A wireless network of acoustic multi mission sensors to detect, locate and track simultaneously various helicopters

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Cabo, D.P.
Bree, H.E. de
Pousa, G.C.
Sobreira Seoane, M.A.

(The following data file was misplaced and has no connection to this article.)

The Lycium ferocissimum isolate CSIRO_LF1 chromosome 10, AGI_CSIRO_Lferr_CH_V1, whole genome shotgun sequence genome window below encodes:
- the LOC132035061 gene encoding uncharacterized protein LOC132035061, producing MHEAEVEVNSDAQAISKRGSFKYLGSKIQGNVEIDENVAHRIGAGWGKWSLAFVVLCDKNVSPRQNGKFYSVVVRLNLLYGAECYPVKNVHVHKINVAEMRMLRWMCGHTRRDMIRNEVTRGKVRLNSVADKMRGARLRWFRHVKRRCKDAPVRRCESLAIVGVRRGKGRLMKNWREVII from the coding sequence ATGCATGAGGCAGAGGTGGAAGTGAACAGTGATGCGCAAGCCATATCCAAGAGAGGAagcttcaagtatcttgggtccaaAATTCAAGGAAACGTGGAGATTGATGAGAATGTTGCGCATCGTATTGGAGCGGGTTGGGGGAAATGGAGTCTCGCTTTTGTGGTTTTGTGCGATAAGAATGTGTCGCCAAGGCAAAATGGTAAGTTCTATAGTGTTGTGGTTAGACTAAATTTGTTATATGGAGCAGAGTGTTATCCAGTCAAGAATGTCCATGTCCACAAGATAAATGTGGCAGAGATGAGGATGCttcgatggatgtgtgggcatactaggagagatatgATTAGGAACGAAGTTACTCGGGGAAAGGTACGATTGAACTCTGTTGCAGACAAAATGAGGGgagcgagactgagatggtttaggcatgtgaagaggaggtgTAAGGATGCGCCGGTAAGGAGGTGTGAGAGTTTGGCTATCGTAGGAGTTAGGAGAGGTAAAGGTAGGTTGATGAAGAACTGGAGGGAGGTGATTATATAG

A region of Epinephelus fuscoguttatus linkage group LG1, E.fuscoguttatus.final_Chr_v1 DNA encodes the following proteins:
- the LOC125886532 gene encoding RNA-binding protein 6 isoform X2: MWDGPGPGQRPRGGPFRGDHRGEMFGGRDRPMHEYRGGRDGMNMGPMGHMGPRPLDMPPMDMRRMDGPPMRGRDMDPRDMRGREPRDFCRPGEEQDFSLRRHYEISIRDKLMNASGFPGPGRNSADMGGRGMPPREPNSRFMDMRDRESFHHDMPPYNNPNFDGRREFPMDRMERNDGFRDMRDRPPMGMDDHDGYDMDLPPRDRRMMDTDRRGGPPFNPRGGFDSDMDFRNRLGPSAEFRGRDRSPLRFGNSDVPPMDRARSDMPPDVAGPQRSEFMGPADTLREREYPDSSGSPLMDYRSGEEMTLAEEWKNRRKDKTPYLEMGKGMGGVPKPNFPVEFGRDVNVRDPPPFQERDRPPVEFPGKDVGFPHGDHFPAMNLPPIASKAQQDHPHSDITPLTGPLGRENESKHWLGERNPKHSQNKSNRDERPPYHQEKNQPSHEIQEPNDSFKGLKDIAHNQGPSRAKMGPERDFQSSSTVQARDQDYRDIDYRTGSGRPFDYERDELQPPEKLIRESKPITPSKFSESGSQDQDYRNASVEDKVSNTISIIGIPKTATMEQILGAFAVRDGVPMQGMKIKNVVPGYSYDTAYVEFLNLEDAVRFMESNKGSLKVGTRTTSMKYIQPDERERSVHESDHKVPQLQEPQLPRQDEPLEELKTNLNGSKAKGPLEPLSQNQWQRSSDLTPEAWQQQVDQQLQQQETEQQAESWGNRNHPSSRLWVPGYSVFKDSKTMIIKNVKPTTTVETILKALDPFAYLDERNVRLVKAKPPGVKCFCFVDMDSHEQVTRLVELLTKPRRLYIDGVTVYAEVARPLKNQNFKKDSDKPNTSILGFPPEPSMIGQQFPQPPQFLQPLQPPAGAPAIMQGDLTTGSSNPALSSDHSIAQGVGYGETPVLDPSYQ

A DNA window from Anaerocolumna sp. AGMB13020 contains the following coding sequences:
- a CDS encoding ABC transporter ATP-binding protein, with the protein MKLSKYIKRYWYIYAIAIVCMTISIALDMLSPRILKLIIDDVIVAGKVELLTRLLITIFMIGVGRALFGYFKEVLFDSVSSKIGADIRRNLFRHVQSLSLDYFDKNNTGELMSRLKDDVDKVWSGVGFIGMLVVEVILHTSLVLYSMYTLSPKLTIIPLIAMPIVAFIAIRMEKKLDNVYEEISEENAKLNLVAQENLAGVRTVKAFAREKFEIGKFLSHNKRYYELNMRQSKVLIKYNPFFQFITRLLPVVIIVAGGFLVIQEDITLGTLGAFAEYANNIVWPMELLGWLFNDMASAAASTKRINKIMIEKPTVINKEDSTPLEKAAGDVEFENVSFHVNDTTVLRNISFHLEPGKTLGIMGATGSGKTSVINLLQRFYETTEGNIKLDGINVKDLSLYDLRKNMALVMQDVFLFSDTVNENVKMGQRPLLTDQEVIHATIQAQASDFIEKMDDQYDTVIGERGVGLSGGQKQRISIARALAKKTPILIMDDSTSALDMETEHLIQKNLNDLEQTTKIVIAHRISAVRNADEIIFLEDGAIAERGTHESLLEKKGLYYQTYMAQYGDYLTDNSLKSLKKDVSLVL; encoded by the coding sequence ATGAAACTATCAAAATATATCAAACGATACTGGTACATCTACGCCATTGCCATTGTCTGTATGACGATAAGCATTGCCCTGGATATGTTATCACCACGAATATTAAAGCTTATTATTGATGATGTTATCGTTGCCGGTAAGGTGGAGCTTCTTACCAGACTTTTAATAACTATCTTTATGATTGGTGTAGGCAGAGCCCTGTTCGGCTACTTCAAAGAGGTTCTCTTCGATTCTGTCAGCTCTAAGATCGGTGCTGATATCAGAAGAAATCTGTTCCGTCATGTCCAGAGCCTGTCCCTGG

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With the number of helicopter flights going up, also the need increases to monitor their trajectories in a 3 D space. For instance, in case of a disaster, where helicopters can bring in first responders, medical aid and food, and evacuate the injured, a rapid deployable air traffic control is a desirable matter. As an alternative to radar, a network of wireless distributed Acoustic Multi Mission Sensors (AMMSs) can be used to detect, locate and track helicopters. Traditionally, arrays of sound pressure transducers have been used to obtain acoustic directional information, estimating the direction of arrival of a sound wave using relative phase differences, which requires spatial coherence. But apart from the fact that such an array obtains a difficult to handle size when trying to cover low frequencies, they need to exchange broad band signals in order to estimate the direction of the sound. It makes unfeasible to use arrays of sound pressure transducers to locate helicopters in long range and low frequency applications, as helicopter localization. An Acoustic Multi Mission Sensor (AMMS) consists of a sensor unit (based upon two orthogonally placed acoustic particle velocity sensors and a collocated sound pressure transducer) that are connected to a Digital Signal Processor (DSP) and covered under a wind and rain resistant open foam wind cap. The 30 cm diameter device weighs around 2 kg and consumes around 2 W electrical power. Since wireless networks cannot handle raw data due bandwidth constrains, some kind of measurement model, source model and/or data compression is needed, i.e. the most important features of the acoustic signature of the detected sources must somehow be sent through the network in order to locate and track multiple sources. Acoustic Multi Mission Sensors can provide a better and simpler measurement or source model than microphone arrays because the AMMS can measure the effective direction of the significant components of the sound at a single point. The distributed (pre)processing of the signals using the on-board DSP has quite some benefits. In this paper a centralized algorithm is presented and tested by using realistic simulations. The signals are generated based on real GPS measurements and real acoustic measurements of two helicopters flying, recorded by a network of AMMSs. The goal of the measurements is to characterize and create a model of the noise of the bearing estimation that can be applied to the simulations. A realistic scenario which assumes that the number of acoustic sources is unknown and time-varying is considered for this research. Each Acoustic Multi Mission Sensor sends the source(s) or measurement model(s) parameters to a central node or main station. The main station or central node runs a centralized algorithm that combines all measurement or source models from all the AMMSs in the network in order to detect, locate and track the acoustic sources in the neighbourhood of the network. Since real sources in motion cannot move randomly with a random speed, some previous knowledge about the motion of the source can be used for tracking. The performance of the proposed system is studied under both single source and multisource scenarios using simulated signals based on real measurements. The results show that the proposed system can locate and track more than one source simultaneously.